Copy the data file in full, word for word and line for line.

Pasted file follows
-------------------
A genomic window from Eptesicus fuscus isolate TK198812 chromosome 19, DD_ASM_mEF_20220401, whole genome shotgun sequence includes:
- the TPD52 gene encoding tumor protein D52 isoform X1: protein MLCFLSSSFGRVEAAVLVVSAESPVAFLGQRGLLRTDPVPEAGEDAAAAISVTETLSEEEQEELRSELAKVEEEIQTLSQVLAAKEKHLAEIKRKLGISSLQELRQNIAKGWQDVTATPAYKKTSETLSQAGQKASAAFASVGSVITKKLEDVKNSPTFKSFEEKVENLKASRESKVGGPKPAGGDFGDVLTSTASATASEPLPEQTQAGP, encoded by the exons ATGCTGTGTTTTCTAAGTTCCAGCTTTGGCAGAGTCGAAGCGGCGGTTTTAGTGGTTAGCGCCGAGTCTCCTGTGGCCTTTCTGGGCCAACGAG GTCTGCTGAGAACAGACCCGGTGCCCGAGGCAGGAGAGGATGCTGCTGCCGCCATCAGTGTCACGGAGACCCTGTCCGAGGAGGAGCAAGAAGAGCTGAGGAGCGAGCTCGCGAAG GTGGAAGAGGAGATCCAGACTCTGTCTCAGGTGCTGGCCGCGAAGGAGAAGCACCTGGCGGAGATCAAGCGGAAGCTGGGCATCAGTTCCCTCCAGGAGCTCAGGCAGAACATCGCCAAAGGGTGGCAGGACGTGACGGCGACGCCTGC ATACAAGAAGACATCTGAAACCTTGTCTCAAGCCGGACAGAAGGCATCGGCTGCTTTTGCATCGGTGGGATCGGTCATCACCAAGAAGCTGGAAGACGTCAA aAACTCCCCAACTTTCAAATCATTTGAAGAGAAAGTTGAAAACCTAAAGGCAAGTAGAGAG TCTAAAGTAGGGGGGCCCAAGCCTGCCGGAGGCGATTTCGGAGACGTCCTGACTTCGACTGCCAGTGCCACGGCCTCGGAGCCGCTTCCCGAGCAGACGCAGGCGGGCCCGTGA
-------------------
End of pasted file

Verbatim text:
A genomic window from Eptesicus fuscus isolate TK198812 chromosome 19, DD_ASM_mEF_20220401, whole genome shotgun sequence includes:
- the TPD52 gene encoding tumor protein D52 isoform X1: protein MLCFLSSSFGRVEAAVLVVSAESPVAFLGQRGLLRTDPVPEAGEDAAAAISVTETLSEEEQEELRSELAKVEEEIQTLSQVLAAKEKHLAEIKRKLGISSLQELRQNIAKGWQDVTATPAYKKTSETLSQAGQKASAAFASVGSVITKKLEDVKNSPTFKSFEEKVENLKASRESKVGGPKPAGGDFGDVLTSTASATASEPLPEQTQAGP, encoded by the exons ATGCTGTGTTTTCTAAGTTCCAGCTTTGGCAGAGTCGAAGCGGCGGTTTTAGTGGTTAGCGCCGAGTCTCCTGTGGCCTTTCTGGGCCAACGAG GTCTGCTGAGAACAGACCCGGTGCCCGAGGCAGGAGAGGATGCTGCTGCCGCCATCAGTGTCACGGAGACCCTGTCCGAGGAGGAGCAAGAAGAGCTGAGGAGCGAGCTCGCGAAG GTGGAAGAGGAGATCCAGACTCTGTCTCAGGTGCTGGCCGCGAAGGAGAAGCACCTGGCGGAGATCAAGCGGAAGCTGGGCATCAGTTCCCTCCAGGAGCTCAGGCAGAACATCGCCAAAGGGTGGCAGGACGTGACGGCGACGCCTGC ATACAAGAAGACATCTGAAACCTTGTCTCAAGCCGGACAGAAGGCATCGGCTGCTTTTGCATCGGTGGGATCGGTCATCACCAAGAAGCTGGAAGACGTCAA aAACTCCCCAACTTTCAAATCATTTGAAGAGAAAGTTGAAAACCTAAAGGCAAGTAGAGAG TCTAAAGTAGGGGGGCCCAAGCCTGCCGGAGGCGATTTCGGAGACGTCCTGACTTCGACTGCCAGTGCCACGGCCTCGGAGCCGCTTCCCGAGCAGACGCAGGCGGGCCCGTGA